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Black Faces, White Spaces: Understanding the Role of Counterspaces in the Black Engineering Graduate Student Experience

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Conference

2021 CoNECD

Location

Virtual - 1pm to 5pm Eastern Time Each Day

Publication Date

January 24, 2021

Start Date

January 24, 2021

End Date

January 28, 2021

Conference Session

CoNECD Session : Day 3 Slot 6 Technical Session 1

Tagged Topics

Diversity and CoNECD Paper Submissions

Page Count

17

Permanent URL

https://peer.asee.org/36071

Download Count

43

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Paper Authors

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Katreena Thomas Arizona State University, Polytechnic campus Orcid 16x16 orcid.org/0000-0002-1376-3299

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Katreena Thomas is a graduate student at Arizona State University in the Engineering Education Systems and Design Doctoral program and the Human Systems Engineering Master's program. She is a member of the Shifting Perceptions, Attitudes and Cultures in Engineering (SPACE) Lab group and her research interests include broadening participation in engineering, engineering leadership and graduate student experiences in engineering. She received her B.S. in Industrial Engineering at the University of Pittsburgh and worked in industry within operations as a manager before pursuing her graduate studies.

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Brooke Charae Coley Arizona State University, Polytechnic campus

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Brooke Coley, PhD is an Assistant Professor in Engineering at the Polytechnic School of the Ira A. Fulton Schools of Engineering at Arizona State University. Dr. Coley is Principal Investigator of the Shifting Perceptions, Attitudes and Cultures in Engineering (SPACE) Lab that aspires to elevate the experiences of marginalized populations, dismantle systematic injustices, and transform the way inclusion is cultivated in engineering through the implementation of novel technologies and methodologies in engineering education. Intrigued by the intersections of engineering education, mental health and social justice, Dr. Coley’s primary research interest focuses on virtual reality as a tool for developing empathetic and inclusive mindsets among engineering faculty. She is also interested in hidden populations in engineering education and innovation for more inclusive pedagogies.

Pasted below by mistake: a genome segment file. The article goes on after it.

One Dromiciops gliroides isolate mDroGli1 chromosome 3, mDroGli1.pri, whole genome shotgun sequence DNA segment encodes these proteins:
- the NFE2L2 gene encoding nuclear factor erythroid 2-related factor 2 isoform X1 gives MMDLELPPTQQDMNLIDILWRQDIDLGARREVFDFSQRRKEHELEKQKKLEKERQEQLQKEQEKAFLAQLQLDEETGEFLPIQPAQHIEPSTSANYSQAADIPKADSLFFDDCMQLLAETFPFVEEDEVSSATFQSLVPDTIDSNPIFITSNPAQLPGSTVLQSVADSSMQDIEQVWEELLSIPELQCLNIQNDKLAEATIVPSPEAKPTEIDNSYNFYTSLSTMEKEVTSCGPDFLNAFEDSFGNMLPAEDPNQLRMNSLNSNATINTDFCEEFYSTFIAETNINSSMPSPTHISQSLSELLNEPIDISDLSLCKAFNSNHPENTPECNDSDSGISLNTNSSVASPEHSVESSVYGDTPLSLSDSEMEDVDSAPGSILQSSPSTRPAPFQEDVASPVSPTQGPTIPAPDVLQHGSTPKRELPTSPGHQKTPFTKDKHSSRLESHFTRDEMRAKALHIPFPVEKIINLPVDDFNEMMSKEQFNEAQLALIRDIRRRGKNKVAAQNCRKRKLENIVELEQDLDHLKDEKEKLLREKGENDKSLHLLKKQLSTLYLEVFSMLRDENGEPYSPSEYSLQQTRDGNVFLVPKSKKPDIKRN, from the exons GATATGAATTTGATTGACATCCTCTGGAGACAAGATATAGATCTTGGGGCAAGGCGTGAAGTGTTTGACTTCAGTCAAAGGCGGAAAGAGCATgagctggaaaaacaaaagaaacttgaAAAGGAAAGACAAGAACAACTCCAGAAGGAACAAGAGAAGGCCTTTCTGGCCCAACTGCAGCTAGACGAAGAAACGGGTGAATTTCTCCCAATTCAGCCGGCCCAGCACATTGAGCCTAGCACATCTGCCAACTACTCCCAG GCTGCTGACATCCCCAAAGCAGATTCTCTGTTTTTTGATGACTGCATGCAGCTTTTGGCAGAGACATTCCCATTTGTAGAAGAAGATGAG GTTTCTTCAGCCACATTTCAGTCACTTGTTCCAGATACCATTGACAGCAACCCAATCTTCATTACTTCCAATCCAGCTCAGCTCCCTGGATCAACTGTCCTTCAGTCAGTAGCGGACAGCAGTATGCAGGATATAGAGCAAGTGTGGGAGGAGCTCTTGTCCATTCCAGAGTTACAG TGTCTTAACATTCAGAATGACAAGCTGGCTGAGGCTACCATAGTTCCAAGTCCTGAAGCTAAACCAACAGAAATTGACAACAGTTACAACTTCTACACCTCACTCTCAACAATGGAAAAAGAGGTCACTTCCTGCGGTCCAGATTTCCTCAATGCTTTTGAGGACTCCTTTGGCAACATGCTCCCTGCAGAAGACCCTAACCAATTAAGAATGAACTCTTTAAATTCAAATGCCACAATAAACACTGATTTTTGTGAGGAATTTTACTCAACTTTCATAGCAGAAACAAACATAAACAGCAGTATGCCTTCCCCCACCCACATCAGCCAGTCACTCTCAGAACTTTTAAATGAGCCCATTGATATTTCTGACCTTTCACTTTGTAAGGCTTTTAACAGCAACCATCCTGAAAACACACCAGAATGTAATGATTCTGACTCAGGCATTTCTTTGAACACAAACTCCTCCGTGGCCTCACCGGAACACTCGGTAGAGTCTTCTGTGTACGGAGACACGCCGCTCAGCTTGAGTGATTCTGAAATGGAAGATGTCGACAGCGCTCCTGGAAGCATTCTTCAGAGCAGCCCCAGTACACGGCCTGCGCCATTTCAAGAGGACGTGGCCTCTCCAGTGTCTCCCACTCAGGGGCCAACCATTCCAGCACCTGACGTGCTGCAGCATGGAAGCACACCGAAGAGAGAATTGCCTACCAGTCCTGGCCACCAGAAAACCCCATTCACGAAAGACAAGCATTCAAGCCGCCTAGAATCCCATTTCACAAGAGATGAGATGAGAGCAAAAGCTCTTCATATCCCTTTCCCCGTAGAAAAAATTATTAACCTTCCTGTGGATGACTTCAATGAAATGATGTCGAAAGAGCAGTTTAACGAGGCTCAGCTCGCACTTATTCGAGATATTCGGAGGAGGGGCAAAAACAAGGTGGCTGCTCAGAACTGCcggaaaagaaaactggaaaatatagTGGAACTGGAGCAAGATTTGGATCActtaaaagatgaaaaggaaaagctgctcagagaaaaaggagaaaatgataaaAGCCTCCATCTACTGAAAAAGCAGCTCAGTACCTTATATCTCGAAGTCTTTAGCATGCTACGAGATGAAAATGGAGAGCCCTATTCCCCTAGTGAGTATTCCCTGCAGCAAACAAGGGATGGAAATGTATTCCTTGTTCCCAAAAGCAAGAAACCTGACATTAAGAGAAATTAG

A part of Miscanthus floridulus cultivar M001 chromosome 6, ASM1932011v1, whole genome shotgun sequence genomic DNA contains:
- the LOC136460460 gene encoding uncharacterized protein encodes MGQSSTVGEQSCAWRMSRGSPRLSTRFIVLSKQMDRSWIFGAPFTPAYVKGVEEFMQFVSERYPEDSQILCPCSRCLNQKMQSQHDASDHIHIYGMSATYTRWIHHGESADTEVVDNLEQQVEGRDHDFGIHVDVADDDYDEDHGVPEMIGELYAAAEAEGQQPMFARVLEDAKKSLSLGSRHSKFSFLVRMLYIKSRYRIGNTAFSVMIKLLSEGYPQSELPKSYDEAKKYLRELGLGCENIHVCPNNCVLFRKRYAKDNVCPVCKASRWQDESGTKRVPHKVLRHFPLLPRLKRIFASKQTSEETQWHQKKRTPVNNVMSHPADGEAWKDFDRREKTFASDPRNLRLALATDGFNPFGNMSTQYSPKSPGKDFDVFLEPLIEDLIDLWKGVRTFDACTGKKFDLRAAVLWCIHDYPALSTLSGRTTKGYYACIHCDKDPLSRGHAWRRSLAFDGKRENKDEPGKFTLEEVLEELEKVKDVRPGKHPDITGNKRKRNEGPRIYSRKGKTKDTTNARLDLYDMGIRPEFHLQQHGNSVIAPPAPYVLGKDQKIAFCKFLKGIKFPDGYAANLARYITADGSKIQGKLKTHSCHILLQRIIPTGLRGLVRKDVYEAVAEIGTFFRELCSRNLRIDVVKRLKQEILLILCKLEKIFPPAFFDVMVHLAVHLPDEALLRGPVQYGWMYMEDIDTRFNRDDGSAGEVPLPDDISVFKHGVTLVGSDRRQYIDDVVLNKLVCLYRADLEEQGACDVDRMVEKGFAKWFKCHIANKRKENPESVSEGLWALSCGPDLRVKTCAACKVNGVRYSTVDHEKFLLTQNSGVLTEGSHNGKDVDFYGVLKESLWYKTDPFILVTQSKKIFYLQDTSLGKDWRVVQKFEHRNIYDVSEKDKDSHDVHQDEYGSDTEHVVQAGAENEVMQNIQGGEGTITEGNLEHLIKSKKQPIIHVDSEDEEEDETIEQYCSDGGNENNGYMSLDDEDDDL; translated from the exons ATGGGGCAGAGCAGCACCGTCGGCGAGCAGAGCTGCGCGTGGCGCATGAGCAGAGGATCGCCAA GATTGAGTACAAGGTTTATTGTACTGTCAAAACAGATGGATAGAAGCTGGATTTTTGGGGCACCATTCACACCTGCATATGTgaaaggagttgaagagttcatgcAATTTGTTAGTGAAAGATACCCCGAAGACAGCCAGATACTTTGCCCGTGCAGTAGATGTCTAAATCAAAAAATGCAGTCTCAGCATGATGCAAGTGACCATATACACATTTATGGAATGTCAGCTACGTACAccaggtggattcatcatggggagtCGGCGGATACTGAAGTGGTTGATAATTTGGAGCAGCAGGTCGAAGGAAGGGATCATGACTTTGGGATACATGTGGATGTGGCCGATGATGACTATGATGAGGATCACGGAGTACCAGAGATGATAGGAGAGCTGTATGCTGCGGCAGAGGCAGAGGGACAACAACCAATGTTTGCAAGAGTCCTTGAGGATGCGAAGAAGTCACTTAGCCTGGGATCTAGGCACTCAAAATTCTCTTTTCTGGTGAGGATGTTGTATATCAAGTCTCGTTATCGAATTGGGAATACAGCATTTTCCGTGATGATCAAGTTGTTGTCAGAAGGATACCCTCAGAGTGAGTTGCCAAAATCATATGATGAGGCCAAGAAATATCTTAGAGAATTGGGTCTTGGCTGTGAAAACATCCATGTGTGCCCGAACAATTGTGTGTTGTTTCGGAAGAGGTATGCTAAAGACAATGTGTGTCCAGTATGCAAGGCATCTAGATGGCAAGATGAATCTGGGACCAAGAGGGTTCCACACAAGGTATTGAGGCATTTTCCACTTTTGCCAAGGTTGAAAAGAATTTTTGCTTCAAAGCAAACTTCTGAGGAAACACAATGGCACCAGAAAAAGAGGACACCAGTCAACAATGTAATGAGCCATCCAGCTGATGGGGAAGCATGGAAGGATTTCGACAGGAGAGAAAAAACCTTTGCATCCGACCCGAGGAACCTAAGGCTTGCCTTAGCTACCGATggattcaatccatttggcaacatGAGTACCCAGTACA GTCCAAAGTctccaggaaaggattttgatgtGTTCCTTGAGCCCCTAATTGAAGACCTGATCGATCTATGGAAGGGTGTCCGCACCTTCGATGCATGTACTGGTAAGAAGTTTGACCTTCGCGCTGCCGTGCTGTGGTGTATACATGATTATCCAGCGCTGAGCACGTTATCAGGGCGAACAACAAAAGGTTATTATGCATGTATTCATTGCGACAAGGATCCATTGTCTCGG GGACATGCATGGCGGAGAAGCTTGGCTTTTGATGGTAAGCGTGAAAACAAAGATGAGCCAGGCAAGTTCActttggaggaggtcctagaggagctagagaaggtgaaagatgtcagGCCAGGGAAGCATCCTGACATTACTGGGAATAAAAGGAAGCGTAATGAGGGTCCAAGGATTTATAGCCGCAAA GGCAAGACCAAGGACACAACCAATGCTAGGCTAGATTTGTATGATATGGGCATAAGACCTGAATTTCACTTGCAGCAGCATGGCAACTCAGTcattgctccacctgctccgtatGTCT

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Michael Lorenzo Greene Arizona State University, Polytechnic campus

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Michael Greene is a PhD student in the Engineering Educations Systems and Design program at Arizona Sate University, Polytechnic Campus.

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Jeremi S. London Virginia Polytechnic Institute and State University

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Dr. Jeremi London is an Assistant Professor in the Engineering Education Department at Virginia Polytechnic Institute and State University. London is a mixed methods researcher with interests in research impact, cyberlearning, and instructional change in STEM Education. Prior to being a faculty member, London worked at the National Science Foundation, GE Healthcare, and Anheuser-Busch. She earned B.S. and M.S. degrees in Industrial Engineering, and a Ph.D. in Engineering Education from Purdue University.

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Abstract

Despite an increasing interest in diversity and inclusion in engineering, there has been a stagnant trend in the enrollment of black graduate students while students from other racial minority groups have shown a steady increase over the last decade (Yoder, 2017). Where it might seem that more studies would seek to understand why this is the case for Black students, a recent review of the broadening participation in engineering and computer science literature found Black graduate students to be the most understudied demographic (London, Lee & Watford, 2017). Understanding how students transition from undergraduate studies and come to experience graduate studies in engineering could be particularly insightful in demystifying the enrollment and retention trends. The transition from undergraduate to graduate studies is a challenging adjustment for many students, often involving at least one of many factors including matriculating to a new institutional culture, moving to and living in a different region, getting acquainted with greater autonomy and having to identify new support structures. These components of transition have often been accompanied by additional stressors that can cause anxiety, depression, and loss of motivation to pursue higher education. Tinto’s Model of Student Retention suggests the academic and social integration a student is able to establish within their university to be a critical influence on their decision to persist (Braxton, 2000). Many universities boast a variety of programs, organizations and support structures promoting academic and social integration among their student body; however, often these entities are focused on the undergraduate level and/or fail to prioritize the particular needs of students from underrepresented groups. For this reason, many underrepresented students seek to identify communities, referred to as counterspaces, where their marginalized identities can be empowered.